Browsing through this list of 50 books that high school students should read from Shinchosha, I picked this book because I thought the cover looked interesting. It turned out to be about high school students walking for 24 hours straight as a school tradition at the end of each year. There are three years of high school in Japan, so they do it three times during their career. The story switches back and forth between the perspective of a half brother and sister who by a bad coincidence ended up in the same class for their last year in high school. They have never spoken to each other despite being in the same class, and they have kept it a secret from all of their friends.
I thought this book would be easy to read. Readers on goodreads read it straight through, and it took one reviewer 1.5 hours to read. However, for me it was quite difficult at first. There is a lot more description of thoughts and dialogue describing personality than I’m used to reading. Also, some of the vocabulary was less formal than what I typically read, even though there was no excessive slang or use of dialect.
I found myself adding a lot of words to my anki deck, which I use to try and retain vocabulary I think may be useful. This book was particularly rich in onomatopoeia, which is one of my weak points. It’s often easy to gloss over the nuance it adds because you can still pick up the main idea without knowing the onomatopoeia most of the time. Here is an example of some of the kinds of words that appeared frequently in yoru no pikunikku and the kind of things they describe:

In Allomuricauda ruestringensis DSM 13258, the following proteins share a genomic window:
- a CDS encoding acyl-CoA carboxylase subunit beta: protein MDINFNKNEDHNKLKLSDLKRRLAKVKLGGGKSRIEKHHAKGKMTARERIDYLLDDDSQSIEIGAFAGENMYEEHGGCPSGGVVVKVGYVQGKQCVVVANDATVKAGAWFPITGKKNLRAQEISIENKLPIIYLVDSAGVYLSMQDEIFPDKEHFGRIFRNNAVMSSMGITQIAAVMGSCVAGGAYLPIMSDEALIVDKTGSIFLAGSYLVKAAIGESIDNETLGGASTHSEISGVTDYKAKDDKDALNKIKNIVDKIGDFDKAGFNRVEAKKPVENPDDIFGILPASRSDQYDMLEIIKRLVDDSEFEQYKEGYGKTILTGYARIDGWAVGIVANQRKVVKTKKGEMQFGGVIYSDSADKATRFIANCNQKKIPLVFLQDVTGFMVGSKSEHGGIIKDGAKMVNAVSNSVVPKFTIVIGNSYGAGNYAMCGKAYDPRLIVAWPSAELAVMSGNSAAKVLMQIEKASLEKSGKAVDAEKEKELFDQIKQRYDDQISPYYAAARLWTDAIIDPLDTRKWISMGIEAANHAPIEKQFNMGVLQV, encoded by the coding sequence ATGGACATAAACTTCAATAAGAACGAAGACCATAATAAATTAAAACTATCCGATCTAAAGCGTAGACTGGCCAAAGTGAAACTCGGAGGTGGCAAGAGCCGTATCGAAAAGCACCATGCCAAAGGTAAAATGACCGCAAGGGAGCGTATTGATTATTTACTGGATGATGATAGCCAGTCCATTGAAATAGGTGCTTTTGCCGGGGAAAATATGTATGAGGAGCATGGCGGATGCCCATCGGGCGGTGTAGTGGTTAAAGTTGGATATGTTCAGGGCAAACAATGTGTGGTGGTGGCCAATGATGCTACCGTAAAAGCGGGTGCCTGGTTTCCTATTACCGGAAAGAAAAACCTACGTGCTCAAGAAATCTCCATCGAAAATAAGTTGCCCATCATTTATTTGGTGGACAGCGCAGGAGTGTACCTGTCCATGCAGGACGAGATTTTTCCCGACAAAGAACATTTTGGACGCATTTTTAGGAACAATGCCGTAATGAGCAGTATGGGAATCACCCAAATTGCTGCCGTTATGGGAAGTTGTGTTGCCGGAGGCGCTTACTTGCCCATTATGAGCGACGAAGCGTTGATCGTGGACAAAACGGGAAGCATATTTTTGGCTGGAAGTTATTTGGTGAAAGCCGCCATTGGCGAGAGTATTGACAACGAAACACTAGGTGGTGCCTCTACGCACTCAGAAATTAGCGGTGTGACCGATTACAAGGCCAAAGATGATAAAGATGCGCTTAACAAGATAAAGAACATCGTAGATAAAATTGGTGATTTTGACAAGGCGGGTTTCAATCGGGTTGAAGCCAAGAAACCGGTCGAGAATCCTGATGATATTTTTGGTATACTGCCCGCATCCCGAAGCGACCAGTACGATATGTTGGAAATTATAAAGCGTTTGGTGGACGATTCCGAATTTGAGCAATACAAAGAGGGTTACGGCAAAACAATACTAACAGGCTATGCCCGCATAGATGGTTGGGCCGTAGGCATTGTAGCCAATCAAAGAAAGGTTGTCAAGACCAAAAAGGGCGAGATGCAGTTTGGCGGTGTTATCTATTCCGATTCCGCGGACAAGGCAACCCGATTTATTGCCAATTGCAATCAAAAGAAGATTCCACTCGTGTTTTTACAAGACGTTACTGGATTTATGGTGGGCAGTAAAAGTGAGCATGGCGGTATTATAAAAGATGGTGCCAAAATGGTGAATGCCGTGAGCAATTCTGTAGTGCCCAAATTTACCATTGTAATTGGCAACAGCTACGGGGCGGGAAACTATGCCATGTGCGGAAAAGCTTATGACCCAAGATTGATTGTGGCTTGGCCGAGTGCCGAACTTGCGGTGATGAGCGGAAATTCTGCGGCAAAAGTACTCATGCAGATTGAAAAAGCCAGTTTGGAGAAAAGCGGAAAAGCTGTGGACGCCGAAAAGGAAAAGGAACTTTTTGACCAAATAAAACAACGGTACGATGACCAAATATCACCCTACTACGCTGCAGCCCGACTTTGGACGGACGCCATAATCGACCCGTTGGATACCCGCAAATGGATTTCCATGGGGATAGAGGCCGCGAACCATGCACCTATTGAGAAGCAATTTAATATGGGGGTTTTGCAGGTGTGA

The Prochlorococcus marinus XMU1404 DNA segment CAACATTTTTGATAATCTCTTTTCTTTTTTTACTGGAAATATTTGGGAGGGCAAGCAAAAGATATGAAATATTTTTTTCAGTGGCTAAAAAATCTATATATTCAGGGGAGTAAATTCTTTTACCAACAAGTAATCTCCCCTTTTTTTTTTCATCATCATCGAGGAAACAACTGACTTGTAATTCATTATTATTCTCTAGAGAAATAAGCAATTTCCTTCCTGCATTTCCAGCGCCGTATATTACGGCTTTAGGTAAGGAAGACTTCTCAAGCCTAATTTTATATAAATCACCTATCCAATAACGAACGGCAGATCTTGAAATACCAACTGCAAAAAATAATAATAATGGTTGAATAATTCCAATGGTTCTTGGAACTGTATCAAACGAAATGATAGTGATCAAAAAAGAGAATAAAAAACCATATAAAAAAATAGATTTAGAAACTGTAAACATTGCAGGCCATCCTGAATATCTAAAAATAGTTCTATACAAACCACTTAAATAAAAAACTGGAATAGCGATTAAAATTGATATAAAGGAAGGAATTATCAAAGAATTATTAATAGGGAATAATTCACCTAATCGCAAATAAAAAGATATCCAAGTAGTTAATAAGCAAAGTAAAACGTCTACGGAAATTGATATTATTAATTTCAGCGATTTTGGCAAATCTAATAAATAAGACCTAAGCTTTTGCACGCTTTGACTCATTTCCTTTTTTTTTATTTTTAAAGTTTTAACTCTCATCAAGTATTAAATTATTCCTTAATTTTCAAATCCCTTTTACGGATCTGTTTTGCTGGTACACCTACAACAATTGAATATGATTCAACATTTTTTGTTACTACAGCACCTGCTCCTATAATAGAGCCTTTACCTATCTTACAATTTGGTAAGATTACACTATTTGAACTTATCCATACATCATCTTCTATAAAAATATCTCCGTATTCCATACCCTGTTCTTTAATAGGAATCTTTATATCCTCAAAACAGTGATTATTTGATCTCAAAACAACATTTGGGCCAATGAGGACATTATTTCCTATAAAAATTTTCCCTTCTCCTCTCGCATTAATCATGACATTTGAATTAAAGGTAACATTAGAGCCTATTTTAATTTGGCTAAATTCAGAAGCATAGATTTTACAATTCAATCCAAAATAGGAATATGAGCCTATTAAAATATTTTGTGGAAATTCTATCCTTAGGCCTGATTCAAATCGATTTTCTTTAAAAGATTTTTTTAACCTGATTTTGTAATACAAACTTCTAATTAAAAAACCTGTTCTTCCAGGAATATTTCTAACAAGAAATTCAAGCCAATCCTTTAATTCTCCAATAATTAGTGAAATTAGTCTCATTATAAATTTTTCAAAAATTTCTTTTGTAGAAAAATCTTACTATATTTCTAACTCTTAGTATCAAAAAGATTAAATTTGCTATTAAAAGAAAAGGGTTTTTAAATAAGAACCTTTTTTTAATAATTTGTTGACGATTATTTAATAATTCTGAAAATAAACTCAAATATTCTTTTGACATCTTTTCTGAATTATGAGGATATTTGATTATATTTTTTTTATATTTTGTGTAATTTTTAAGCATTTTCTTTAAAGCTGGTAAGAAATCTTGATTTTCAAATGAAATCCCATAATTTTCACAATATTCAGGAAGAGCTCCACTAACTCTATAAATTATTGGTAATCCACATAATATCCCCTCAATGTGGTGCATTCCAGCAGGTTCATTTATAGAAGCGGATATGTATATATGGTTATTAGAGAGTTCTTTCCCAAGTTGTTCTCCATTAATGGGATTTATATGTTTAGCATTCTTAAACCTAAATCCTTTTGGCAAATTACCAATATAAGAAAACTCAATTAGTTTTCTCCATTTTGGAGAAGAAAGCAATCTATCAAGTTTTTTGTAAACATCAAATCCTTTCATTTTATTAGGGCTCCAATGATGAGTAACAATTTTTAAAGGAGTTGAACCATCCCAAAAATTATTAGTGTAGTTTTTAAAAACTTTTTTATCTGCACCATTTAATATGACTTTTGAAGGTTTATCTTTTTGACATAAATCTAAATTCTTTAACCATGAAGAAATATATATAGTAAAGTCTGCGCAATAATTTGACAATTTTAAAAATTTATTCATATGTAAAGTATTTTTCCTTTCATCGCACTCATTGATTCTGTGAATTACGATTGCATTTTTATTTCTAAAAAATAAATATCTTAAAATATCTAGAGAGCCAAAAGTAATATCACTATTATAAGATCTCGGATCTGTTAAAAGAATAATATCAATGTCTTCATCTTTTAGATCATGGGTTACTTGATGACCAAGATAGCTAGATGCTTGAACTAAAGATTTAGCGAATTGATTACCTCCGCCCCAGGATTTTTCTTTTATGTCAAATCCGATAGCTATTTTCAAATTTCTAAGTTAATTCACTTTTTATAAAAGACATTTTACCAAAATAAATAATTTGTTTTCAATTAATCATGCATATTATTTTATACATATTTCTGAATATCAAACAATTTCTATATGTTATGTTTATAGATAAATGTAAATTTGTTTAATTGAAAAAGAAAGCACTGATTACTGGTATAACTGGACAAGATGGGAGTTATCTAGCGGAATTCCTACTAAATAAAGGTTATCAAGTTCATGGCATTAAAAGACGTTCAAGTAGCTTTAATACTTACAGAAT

- しょぼしょぼ – tired and squinting eyes
- ごそごそ – shuffling through a backpack
- ぜいぜい – out of breath
- ぞろぞろ – slow moving crowd
Many Japanese reviewers say the book is very nostalgic, which made me want to read it to understand the Japanese high school experience. I would recommend it for this purpose. One character, Anna, who lives in America and doesn’t make it to her 3rd and final year walk. Is torn between American and Japanese culture, and Onda uses her and her brother Junya, who identifies more as an American, to flesh out the contrast. It does a good job describing the culturally rooted appeal of the walk, which is baffling and somewhat intriguing from an American perspective. Junya comes all the way to Japan to observe the walk, but he doesn’t actually want to be a part of it.
The setting is a walk that consists of two back to back marathons, so there is a lot of description about fatigue and pain. You may expect the book to be pretty boring. Even though the walk is monotonous, the story keeps moving, and it is interesting to see how the drama plays out. It was challenging for me to read, but I think it was worth it for the insight and vocabulary. Someone more experienced than me in Japanese conversation may find it moves at a quick pace and find it to be quite relaxing when they get to put the book down and be grateful they don’t have to keep on walking.